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AML/CTF Compliance in the European Union


Money laundering and terrorism financing laws in the European Union?

The European Union (EU) is made up of 27 countries (Austria, Belgium, Bulgaria, Croatia, Republic of Cyprus, Czech Republic, Denmark, Estonia, Finland, France, Germany, Greece, Hungary, Ireland, Italy, Latvia, Lithuania, Luxembourg, Malta, Netherlands, Poland, Portugal, Romania, Slovakia, Slovenia, Spain and Sweden), all of whom can “translated” the rules of the EU into laws within their own countries.

To achieve this in relation to Anti-Money Laundering and Counter-Terrorism Financing (AML/CTF) laws the EU has issued a series of “directives”, which are an instrument that sets out a goal that all EU countries must achieve when they “translate” these rules and therefore laws, and the application of these laws can (and does) vary by member state as laws are devised in different ways to reach these goals.

The main directives issued by the EU in relation to AML/CTF are outlined below:

  • 6AMLD - Came into force on 3 December 2020 (released on 23 October 2018) and codified 22 predicate offences including cyber and environmental crimes.  Click here for a summary of the 6AMLD.
  • 5AMLD - Came into force on 10 January 2020 (released in 2018) and added to the “transparency agenda” requiring public ultimate beneficial owner (UBO) lists. Click here for a summary of the 5AMLD.
  • 4AMLD - Came into force on 26 June 2017 (released in 2015) and widened the scope of AML rules to include DNFBPs and Gaming firms. Click here for a summary of the 4AMLD.
  • 3AMLD - Came into force in 2007 (released in 2005) and tackled issues related to terrorism financing.
  • 2AMLD - Came into force in 2001 and expanded predicate offence definitions in alignment with the Financial Action Task Force (FATF)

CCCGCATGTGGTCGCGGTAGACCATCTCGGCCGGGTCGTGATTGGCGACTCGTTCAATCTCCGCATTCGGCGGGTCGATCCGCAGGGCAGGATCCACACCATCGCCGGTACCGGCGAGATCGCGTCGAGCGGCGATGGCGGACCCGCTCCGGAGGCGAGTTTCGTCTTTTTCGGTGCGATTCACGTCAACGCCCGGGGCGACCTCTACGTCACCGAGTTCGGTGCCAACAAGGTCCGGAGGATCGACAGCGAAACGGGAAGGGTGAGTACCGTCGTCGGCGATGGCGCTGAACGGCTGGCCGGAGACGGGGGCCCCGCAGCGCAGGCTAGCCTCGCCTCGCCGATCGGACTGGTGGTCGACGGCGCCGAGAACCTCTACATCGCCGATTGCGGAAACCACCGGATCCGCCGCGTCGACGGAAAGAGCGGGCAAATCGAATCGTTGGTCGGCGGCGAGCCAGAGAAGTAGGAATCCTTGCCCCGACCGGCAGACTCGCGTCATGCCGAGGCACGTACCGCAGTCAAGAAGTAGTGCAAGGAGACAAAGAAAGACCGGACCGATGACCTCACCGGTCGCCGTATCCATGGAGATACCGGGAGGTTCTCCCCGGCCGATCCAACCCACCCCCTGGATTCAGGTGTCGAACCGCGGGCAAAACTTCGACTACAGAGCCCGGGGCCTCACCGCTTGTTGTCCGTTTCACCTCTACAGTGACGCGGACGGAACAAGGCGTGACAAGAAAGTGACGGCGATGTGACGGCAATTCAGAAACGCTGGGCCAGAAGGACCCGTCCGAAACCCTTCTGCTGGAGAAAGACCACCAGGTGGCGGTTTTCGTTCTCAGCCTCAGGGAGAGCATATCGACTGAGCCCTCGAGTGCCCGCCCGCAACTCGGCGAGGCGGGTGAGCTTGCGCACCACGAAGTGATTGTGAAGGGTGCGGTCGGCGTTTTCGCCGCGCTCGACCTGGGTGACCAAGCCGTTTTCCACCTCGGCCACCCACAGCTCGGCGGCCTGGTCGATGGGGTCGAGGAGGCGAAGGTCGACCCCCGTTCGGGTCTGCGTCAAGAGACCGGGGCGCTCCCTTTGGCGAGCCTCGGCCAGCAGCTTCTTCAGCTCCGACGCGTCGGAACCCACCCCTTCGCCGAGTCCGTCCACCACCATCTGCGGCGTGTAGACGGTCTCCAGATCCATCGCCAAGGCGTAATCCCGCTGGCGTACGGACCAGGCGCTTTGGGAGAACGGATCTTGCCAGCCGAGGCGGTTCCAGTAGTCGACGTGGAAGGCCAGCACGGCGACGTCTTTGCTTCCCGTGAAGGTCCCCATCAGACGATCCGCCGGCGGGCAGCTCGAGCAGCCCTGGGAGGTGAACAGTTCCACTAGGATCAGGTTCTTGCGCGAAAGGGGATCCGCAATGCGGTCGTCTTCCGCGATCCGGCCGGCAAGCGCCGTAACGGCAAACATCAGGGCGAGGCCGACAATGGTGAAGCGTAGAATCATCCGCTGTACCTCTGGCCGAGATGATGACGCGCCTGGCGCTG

• 1AMLD - The EU adopted the first anti-money laundering Directive in 1990 in order to prevent the misuse of the financial system for the purpose of money laundering and required member states to criminalise money laundering.

In addition to these directives, the European Banking Authority (EBA), one of the European Supervisory Authorities that are part of the European System of Financial Supervision issue guidance on money laundering and terrorism financing.  For a very brief overview of how the EU legislative framework operates, click here.


Key obligations that reporting entities have under EU laws?

The key obligations under the AML/CTF laws in the EU include:

  • Customer Due Diligence (CDD) - Financial institutions, including banks, credit institutions, investment firms, and other entities such as virtual asset service providers and certain DNFBPs, are required to establish and implement risk-based CDD measures. This includes verifying the identity of customers, obtaining beneficial ownership information, and assessing the risk associated with each customer.
  • Enhanced Due Diligence (EDD) - In cases where there is a higher risk of money laundering or terrorism financing, regulated entities are required to apply enhanced due diligence measures. This may include obtaining additional information, conducting enhanced monitoring, and obtaining senior management approval for high-risk relationships.
  • Ultimate Beneficial Ownership (UBO) Registers - EU member states are required to establish centralised UBO registers to collect and maintain information on the beneficial owners of legal entities, trusts, and similar legal arrangements. The registers are aimed at enhancing transparency and facilitating access to UBO information by competent authorities and obliged entities.